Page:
Prevailing wage rates are directly connected to labor classifications. These rates are published in wage determinations, which are created for every labor and mechanic classification. When a worker performs work that falls under one work classification, they are due the prevailing wage rate listed on that work classifications’ wage determination. If they happen to change roles during their shift, they are under a new work classification and wage determination, so their prevailing wage rate changes as well. This means a worker can switch roles throughout their shift and be paid different rates for each one. All of this must be tracked to prove that you’re complying with prevailing wage laws.
Prevailing wage laws include reporting
Davis Bacon, along with other prevailing wage laws, largely focused on how much workers are paid, but they include reporting regulations as well. Certified payroll is the term often used to refer to the type of payroll and reporting requirements tied to prevailing wage work. The purpose of certified payroll, and reporting in general, is to make sure that contractors are complying with all applicable laws. Reporting includes detailed information on hourly and fringe rates and work classifications for every worker on the jobsite. Learn more about certified payroll and reporting.
Prevailing wage rates have exceptions
Every worker on a qualifying public works projects must be paid prevailing rates as published on wage determinations. There are, however a couple of limited exceptions to this rule for federal projects. Apprentices or trainees may actually be paid at reduced rates from what appears on the wage determinations if they are with an apprenticeship program registered with the DOL or under a recognized state program. Read more about the use of apprentices on Davis Bacon projects.
Many states have similar rules in place to encourage the use and training of apprentices in the skilled trades. For example, there is a Division of Apprenticeship within the California Department of Industrial Relations which offers guidelines for state public work requirements. It is important to understand all requirements and responsibilities regarding using apprentices, so be sure to visit your state’s DOL for guidance.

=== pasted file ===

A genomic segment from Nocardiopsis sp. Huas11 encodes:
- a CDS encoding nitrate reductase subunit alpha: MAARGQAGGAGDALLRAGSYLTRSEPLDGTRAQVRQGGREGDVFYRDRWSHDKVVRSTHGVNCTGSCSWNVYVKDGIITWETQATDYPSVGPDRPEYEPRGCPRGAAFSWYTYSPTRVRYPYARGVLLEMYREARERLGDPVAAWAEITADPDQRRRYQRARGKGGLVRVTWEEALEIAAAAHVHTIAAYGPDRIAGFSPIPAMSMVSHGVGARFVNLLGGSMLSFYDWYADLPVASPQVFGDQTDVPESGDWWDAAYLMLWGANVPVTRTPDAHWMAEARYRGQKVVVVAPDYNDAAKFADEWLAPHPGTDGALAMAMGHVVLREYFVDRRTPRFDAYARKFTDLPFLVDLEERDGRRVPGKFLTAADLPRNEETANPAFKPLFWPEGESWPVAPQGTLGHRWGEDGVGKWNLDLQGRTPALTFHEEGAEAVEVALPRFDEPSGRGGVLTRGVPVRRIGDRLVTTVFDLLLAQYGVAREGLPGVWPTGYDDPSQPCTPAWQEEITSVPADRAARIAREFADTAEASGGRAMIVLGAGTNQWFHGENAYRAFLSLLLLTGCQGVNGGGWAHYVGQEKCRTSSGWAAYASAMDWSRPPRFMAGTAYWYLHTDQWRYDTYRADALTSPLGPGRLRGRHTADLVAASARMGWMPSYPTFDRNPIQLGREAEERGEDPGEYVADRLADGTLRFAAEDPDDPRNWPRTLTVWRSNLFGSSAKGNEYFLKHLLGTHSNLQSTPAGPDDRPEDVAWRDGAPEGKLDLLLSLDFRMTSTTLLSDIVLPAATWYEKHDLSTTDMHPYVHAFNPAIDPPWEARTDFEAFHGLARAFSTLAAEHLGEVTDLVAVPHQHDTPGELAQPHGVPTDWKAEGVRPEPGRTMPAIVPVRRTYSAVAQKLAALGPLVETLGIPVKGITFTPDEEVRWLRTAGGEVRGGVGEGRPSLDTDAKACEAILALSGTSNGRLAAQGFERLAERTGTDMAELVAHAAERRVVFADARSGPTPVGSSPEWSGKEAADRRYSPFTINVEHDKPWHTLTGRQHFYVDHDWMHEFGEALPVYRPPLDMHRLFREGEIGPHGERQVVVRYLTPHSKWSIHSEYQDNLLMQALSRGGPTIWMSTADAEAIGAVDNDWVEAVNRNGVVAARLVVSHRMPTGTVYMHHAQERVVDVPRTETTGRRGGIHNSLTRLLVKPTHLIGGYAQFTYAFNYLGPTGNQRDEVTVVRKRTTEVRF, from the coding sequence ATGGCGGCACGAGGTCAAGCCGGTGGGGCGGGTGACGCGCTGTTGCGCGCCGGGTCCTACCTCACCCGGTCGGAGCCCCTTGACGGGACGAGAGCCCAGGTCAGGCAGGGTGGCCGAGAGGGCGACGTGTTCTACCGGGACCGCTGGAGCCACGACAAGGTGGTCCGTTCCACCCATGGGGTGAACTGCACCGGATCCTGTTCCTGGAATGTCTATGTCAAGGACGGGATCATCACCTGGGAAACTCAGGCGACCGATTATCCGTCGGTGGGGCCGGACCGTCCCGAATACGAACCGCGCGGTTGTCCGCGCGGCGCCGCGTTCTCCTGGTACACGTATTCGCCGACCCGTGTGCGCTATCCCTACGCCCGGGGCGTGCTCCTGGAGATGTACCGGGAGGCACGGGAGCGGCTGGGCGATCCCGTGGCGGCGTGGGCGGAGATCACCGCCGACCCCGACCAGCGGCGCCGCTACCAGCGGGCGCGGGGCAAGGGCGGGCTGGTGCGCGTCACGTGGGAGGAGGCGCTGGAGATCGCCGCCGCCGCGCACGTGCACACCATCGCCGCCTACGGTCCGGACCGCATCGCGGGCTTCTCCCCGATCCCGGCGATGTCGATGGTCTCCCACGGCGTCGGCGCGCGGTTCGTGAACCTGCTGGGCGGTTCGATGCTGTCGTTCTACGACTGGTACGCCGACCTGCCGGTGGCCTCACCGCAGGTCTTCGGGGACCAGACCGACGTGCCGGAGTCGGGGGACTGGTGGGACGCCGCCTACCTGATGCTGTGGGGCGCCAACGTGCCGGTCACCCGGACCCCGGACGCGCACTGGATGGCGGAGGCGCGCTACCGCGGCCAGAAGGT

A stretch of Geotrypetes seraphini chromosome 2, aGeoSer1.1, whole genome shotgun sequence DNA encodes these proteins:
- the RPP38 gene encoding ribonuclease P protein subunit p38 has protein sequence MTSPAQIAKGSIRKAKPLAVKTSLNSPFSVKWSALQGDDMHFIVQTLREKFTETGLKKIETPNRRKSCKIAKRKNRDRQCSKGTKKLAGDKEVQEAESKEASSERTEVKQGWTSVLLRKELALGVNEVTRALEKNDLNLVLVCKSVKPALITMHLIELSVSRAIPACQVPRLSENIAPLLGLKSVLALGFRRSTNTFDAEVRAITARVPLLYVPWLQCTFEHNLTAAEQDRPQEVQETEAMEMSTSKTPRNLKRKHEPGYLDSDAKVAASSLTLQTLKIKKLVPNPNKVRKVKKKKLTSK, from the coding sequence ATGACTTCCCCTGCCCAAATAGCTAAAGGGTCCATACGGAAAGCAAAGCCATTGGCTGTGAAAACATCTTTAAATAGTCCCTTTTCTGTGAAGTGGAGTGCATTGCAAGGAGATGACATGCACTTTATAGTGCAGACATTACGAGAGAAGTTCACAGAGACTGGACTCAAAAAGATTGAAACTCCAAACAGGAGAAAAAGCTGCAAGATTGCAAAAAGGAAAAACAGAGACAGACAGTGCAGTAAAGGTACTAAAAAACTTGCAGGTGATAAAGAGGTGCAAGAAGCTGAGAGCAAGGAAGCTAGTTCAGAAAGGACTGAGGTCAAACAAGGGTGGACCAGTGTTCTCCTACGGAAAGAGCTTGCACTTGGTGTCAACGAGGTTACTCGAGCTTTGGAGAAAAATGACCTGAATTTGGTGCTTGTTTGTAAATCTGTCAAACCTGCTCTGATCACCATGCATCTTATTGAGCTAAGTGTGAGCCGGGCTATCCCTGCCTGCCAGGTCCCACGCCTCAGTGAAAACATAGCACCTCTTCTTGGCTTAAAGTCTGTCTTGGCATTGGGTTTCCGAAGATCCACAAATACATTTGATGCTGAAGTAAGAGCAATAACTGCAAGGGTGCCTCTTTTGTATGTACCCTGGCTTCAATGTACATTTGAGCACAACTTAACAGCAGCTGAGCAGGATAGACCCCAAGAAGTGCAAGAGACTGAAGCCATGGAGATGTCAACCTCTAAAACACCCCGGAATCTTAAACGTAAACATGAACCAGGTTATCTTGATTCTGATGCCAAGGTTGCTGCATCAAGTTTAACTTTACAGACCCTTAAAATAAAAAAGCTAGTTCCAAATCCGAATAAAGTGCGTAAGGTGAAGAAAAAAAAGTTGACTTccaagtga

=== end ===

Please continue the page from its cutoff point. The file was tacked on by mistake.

Mistakes can lead to financial penalties
A single mistake often gets compounded, creating a situation that can be difficult and time consuming to resolve. For instance, if you use the wrong wage determination for the job, the hourly and fringe rates for every worker under that determination will be incorrect. This can impact multiple workers and every week’s payroll and corresponding report. When the mistake is found, restitution must be made to all affected workers, and corrected reports must be submitted. If a representative from the DOL finds an error, or if a worker reports suspected errors, they will investigate. The end result can be owing back wages and fringes, including fines and even debarment from government contracts for a period of time.
It’s important understand that even small, well-intentioned mistakes can have serious repercussions. For this reason, it’s even more important to understand your responsibilities under the law.
Prevailing wage resources
The material presented here is educational in nature and is not intended to be, nor should be relied upon, as legal or financial advice. Please consult with an attorney or financial professional for advice.